Anonymous has hit out again over allegations that it was part of the Sony hack, deciding to distance itself from a Financial Times article which lays the blame solely on the hacking network.
Entitled 'Sony, I Am Disappoint', Anonymous says that it is unhappy with the "false assumptions" the article makes and believes that only after Sony's reports on the hack are made public can anybody know who is really behind the attack.
Late last week, Sony did look like they were pinning the blame on Anonymous, stating that a file on its servers implicated the group.
We just don't know
"Until the forensics reports are released we don't know which exploit was used," said the statement.
"The forensic investigators need to conclude their work, and speculation in articles, blogs and comments brings the factual results no closer."
Anonymous does hint that it feels the constant finger pointing of who hacked Sony is distracting people from the fact that Sony's credit card billing system is flawed.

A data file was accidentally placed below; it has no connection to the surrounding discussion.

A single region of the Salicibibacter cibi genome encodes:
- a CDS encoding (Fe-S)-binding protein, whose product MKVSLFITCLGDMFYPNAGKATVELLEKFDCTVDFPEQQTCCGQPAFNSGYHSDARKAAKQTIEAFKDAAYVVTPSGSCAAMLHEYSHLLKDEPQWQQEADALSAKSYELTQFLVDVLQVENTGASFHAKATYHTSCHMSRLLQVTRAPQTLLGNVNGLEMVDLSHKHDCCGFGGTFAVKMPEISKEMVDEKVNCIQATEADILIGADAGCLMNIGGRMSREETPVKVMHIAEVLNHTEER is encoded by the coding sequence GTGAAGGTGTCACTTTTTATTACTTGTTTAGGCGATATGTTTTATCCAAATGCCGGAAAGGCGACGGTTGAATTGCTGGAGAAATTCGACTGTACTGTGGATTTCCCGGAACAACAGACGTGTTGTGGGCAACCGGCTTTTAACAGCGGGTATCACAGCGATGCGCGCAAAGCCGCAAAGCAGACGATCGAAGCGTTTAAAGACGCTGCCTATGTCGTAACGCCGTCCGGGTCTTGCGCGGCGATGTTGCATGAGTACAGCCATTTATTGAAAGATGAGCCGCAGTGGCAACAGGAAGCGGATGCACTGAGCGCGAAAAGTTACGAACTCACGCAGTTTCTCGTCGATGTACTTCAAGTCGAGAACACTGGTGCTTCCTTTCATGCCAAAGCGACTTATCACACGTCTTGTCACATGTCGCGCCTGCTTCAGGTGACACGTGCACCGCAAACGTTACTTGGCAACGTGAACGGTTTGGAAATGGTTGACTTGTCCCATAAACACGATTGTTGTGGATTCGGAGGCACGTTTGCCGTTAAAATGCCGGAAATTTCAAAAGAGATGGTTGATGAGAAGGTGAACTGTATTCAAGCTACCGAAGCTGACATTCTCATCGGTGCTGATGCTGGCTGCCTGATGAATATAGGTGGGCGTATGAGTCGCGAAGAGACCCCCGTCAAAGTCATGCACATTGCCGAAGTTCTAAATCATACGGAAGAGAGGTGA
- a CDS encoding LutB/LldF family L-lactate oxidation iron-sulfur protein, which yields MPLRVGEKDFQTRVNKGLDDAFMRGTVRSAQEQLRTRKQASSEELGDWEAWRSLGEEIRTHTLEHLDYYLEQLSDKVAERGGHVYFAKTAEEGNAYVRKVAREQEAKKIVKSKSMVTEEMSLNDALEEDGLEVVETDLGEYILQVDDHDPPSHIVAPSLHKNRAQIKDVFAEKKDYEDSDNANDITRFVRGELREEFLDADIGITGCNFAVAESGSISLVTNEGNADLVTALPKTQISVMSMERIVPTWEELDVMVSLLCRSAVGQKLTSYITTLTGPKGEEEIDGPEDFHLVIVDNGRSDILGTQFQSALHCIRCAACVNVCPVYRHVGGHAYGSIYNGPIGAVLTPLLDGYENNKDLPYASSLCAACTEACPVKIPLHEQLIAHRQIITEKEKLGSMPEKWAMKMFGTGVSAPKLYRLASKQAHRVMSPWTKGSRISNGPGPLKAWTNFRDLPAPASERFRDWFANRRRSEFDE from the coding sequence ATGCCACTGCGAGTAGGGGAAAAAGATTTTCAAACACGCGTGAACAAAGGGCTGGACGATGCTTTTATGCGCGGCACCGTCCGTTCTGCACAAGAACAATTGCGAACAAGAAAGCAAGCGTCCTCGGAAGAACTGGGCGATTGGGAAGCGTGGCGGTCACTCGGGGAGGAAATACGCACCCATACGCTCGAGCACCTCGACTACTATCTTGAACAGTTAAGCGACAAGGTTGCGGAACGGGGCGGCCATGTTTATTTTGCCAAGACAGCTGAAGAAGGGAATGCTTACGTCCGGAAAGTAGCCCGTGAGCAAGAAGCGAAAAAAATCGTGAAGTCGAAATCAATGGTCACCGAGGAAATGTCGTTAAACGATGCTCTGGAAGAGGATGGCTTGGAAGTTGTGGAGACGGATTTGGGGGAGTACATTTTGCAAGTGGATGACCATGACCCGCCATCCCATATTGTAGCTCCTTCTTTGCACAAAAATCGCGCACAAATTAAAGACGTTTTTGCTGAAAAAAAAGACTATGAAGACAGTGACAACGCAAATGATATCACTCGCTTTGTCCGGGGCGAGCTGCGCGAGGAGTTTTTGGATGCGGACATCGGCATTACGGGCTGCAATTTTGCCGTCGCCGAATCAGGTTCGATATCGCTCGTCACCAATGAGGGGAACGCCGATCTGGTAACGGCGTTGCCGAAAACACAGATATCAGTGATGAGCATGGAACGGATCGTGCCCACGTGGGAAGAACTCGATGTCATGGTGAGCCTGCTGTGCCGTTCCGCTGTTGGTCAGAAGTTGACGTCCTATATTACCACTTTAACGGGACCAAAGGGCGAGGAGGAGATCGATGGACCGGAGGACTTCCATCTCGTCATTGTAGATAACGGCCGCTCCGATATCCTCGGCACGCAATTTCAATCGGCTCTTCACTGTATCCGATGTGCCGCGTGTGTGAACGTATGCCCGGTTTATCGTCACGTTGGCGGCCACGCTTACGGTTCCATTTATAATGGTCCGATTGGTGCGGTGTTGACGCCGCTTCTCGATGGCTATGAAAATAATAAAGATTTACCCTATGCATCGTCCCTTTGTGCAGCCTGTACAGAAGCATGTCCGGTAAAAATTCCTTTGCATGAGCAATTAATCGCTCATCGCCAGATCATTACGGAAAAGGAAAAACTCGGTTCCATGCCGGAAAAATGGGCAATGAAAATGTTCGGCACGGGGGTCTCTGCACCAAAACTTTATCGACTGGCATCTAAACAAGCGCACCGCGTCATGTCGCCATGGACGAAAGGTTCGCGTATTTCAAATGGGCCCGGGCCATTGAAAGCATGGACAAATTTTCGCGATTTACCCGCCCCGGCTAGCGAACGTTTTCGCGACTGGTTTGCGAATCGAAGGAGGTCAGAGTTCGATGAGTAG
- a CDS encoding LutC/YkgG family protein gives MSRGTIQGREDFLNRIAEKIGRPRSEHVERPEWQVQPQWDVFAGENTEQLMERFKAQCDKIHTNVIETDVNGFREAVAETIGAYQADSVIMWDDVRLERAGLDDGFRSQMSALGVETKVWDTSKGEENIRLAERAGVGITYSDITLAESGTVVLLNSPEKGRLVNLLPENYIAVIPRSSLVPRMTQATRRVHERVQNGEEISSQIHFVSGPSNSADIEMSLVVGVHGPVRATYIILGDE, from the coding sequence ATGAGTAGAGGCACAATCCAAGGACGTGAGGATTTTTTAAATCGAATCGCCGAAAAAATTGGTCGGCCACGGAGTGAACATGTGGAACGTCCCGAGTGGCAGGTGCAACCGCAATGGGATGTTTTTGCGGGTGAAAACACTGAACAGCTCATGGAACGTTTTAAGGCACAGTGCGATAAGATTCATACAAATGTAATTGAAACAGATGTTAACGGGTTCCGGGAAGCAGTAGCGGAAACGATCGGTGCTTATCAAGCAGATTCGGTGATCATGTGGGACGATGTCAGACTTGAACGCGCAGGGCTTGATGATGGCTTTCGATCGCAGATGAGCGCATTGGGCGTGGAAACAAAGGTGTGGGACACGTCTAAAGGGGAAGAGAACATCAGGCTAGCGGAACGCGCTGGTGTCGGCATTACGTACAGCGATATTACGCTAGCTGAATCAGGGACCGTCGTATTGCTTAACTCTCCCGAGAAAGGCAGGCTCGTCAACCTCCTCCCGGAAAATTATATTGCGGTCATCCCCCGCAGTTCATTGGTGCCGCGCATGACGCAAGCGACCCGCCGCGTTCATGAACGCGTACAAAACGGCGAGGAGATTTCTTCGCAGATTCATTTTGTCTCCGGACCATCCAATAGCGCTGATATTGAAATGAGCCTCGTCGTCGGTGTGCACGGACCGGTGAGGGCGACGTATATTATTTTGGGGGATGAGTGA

"A decent credit card transaction gateway includes recurring billing as an option," said Anonymous.
"Data mining by corporations has a profit motive, but as Sony has demonstrated it can be a massive liability.
"Why not start a discussion about corporate responsibility to protect user information, especially since they didn't need it to begin with?
"When the dust settles Sony may have more to fear from a massive class action lawsuit by their user base than the brief actions of the Global Hacker Nerd Brigade, Anonymous... Let THE GAMEs begin."
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